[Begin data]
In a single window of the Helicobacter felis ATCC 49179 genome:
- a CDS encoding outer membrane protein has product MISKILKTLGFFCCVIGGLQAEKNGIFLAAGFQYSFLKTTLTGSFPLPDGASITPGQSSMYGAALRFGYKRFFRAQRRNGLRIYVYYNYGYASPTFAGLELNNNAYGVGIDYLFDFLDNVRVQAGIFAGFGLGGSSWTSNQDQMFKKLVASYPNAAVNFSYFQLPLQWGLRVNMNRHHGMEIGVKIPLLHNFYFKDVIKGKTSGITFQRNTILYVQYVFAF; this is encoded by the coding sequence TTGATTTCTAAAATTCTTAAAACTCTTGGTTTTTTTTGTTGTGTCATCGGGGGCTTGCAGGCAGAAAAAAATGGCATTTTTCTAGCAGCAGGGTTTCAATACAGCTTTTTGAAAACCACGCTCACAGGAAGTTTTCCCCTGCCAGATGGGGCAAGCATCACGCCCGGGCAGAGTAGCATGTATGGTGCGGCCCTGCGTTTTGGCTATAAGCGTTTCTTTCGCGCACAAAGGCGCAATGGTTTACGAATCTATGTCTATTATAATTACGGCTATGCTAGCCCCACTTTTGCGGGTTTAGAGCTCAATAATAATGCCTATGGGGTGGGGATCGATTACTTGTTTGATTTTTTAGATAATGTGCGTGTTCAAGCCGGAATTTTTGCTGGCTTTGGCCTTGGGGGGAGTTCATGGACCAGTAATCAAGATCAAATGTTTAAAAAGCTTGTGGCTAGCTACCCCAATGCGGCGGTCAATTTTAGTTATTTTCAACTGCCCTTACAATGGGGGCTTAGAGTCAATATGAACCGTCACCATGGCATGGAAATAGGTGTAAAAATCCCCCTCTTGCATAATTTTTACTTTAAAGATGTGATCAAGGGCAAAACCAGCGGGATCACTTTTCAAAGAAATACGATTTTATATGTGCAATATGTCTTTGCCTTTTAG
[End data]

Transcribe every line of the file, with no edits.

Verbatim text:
In a single window of the Helicobacter felis ATCC 49179 genome:
- a CDS encoding outer membrane protein has product MISKILKTLGFFCCVIGGLQAEKNGIFLAAGFQYSFLKTTLTGSFPLPDGASITPGQSSMYGAALRFGYKRFFRAQRRNGLRIYVYYNYGYASPTFAGLELNNNAYGVGIDYLFDFLDNVRVQAGIFAGFGLGGSSWTSNQDQMFKKLVASYPNAAVNFSYFQLPLQWGLRVNMNRHHGMEIGVKIPLLHNFYFKDVIKGKTSGITFQRNTILYVQYVFAF; this is encoded by the coding sequence TTGATTTCTAAAATTCTTAAAACTCTTGGTTTTTTTTGTTGTGTCATCGGGGGCTTGCAGGCAGAAAAAAATGGCATTTTTCTAGCAGCAGGGTTTCAATACAGCTTTTTGAAAACCACGCTCACAGGAAGTTTTCCCCTGCCAGATGGGGCAAGCATCACGCCCGGGCAGAGTAGCATGTATGGTGCGGCCCTGCGTTTTGGCTATAAGCGTTTCTTTCGCGCACAAAGGCGCAATGGTTTACGAATCTATGTCTATTATAATTACGGCTATGCTAGCCCCACTTTTGCGGGTTTAGAGCTCAATAATAATGCCTATGGGGTGGGGATCGATTACTTGTTTGATTTTTTAGATAATGTGCGTGTTCAAGCCGGAATTTTTGCTGGCTTTGGCCTTGGGGGGAGTTCATGGACCAGTAATCAAGATCAAATGTTTAAAAAGCTTGTGGCTAGCTACCCCAATGCGGCGGTCAATTTTAGTTATTTTCAACTGCCCTTACAATGGGGGCTTAGAGTCAATATGAACCGTCACCATGGCATGGAAATAGGTGTAAAAATCCCCCTCTTGCATAATTTTTACTTTAAAGATGTGATCAAGGGCAAAACCAGCGGGATCACTTTTCAAAGAAATACGATTTTATATGTGCAATATGTCTTTGCCTTTTAG